Another great outdoor activity is the Mill  Mountain Star. You can drive to the top of the mountain and park. It is a short walk to the star and viewing area. However there are also a few trails at the top to spend time on and a small zoo.

If you want to check out a museum then head over to the Virginia Museum of Transportation. This came highly regarded by locals. Roanoke made its mark by being a railroad town and this is a fun way to explore the history of transportation in the area and beyond.

Where to eat(and drink):

If you find yourself in Roanoke then you are going to want to go straight to Scratch Biscuit Company. This place was on every food list I found and locals kept telling me how great it was. They were right. This was hands down one of the best places I have ever eaten. I am a sucker for fried green tomatoes and I try to eat as much as possible whenever I am in the south. My biscuit was fried green tomato, bacon and chipotle aioli and I added an egg and grits on the side. My meal was under 10 dollars with a coffee and kept me full until dinner.  If you go anywhere in Roanoke, go here.

Hollywood’s Restaurant and Bakery. Sounds cheesy but it isn’t. Has the feel of a dinner with down home kind of cooking. Meatloafs and the like. The meal was great but the reason to go here is for the pies and cakes. The bakery is first class. If you want to skip dinner and just pick up a dessert you won’t be disappointed.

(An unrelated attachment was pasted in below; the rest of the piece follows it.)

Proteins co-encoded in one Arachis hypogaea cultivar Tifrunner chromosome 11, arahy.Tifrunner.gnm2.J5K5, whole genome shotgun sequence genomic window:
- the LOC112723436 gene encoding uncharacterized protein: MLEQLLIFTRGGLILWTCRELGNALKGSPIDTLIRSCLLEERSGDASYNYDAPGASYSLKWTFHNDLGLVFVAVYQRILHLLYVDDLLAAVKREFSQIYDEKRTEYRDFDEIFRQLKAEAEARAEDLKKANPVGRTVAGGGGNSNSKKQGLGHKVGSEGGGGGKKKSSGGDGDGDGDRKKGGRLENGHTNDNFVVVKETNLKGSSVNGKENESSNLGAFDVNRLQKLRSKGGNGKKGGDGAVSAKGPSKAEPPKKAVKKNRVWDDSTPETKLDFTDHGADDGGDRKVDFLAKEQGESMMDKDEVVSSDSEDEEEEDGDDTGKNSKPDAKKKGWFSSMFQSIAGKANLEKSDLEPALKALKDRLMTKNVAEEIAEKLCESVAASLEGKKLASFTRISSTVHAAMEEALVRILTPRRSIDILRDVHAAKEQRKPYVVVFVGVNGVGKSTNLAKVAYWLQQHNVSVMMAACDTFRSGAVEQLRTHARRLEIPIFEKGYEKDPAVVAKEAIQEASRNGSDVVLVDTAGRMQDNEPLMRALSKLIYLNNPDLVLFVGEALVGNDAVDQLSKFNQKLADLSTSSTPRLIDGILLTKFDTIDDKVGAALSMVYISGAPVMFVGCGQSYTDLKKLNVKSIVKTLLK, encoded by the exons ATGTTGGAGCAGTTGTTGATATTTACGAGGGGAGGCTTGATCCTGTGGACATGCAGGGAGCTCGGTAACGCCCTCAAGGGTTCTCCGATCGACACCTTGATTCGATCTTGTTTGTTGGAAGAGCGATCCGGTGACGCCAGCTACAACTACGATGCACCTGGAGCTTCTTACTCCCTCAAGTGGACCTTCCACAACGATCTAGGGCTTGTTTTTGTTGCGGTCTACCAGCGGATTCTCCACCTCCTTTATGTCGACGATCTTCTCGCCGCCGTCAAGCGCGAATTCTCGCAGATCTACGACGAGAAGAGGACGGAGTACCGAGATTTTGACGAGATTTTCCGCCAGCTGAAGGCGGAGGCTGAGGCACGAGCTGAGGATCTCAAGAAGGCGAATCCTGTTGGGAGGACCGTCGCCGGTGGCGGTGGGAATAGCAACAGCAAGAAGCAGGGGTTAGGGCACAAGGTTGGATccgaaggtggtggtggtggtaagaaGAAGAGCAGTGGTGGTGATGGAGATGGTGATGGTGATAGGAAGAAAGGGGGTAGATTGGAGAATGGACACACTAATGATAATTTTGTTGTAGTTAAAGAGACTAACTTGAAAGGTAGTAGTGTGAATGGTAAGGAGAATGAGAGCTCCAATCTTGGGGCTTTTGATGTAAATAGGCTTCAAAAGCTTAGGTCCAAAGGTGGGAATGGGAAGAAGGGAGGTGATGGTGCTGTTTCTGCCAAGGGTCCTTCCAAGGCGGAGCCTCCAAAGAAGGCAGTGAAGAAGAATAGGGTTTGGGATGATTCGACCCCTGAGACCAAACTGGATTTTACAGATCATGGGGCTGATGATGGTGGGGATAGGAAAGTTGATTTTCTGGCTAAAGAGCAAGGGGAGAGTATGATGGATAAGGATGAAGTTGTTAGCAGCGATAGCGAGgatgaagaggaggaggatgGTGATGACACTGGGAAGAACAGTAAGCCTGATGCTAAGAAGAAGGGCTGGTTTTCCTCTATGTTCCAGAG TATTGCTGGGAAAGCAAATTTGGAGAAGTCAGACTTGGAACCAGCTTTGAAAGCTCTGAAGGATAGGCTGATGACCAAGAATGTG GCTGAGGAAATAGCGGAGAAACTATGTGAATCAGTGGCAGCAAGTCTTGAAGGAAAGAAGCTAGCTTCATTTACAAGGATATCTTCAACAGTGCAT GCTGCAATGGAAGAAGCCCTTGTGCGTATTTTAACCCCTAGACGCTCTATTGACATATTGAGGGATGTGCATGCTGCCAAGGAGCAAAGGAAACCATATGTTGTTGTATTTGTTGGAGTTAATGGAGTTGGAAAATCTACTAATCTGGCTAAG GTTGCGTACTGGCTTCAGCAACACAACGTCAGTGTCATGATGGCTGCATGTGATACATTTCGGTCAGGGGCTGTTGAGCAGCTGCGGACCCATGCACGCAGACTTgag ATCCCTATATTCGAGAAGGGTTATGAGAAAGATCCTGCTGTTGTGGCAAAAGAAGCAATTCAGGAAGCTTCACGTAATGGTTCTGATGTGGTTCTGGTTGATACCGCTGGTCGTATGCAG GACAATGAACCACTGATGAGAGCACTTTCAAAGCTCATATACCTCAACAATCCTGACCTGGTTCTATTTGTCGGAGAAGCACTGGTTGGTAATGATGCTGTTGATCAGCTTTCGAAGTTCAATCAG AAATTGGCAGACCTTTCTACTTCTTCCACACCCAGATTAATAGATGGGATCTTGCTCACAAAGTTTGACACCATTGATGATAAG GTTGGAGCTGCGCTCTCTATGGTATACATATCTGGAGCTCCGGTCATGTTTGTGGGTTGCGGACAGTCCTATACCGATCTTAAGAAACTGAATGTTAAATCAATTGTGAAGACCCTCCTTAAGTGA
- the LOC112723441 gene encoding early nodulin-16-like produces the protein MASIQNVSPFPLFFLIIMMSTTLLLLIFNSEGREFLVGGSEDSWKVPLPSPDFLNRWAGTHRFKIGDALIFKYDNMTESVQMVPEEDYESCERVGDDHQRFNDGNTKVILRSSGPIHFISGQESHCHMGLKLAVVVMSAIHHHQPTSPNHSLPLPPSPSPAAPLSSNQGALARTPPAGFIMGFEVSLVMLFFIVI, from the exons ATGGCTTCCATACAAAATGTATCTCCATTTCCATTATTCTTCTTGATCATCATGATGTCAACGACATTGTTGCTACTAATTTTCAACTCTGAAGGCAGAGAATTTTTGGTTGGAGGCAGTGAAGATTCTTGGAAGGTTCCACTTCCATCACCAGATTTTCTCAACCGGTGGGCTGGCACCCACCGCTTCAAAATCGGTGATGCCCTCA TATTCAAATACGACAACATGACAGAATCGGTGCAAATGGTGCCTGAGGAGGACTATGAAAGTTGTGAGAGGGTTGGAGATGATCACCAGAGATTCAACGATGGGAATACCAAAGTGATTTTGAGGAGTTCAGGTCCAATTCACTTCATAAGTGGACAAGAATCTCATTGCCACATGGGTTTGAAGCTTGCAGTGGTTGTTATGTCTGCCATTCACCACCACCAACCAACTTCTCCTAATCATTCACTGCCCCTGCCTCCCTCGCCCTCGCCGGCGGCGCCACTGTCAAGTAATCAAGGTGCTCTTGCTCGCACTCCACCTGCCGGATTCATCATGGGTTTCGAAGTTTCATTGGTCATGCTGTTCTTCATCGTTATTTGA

I did not think that Roanoke’s cuisine would be so diverse but walk around the downtown area and you can’t go wrong.  Cedar’s is great Lebanese cuisine. Locals love this place. I loved the falafel, babagonoush, hummus, everything. I recommend getting the vegetarian platter.

Or if you are feeling Italian check out Leonore’s which is Venezuelan and Italian dishes. Also Viet Sub has Bahn Mi and pho. I love Vietnamese. After a few weeks driving around it was great to find so much interesting and diverse food in one place.

On my bike tour I went to three breweries starting with Starr Hill. They are a bit more well known and I actually visited their place in Richmond as well. Between the 2 weeks it took me to go from Richmond to Roanoke they did a major stout release. I did a fun chocolate and stout pairing. Then we went to A Few Old Goats which is worth it just for the name. It has a bit of an odd location as it’s on the side of an apartment complex that also used to be a school. It looks as weird as it sounds but it has a great patio. Last but not least we went to Golden Cactus. They have less on tap then the other breweries but they have some fun stuff including a pickle beer, sounds like it would be gross but is actually refreshing.

 

I would like to thank Tru by Hilton and Visit Virginia’s Blue Ridge for partially hosting me while I was in Roanoke. All thoughts and opinions are my own.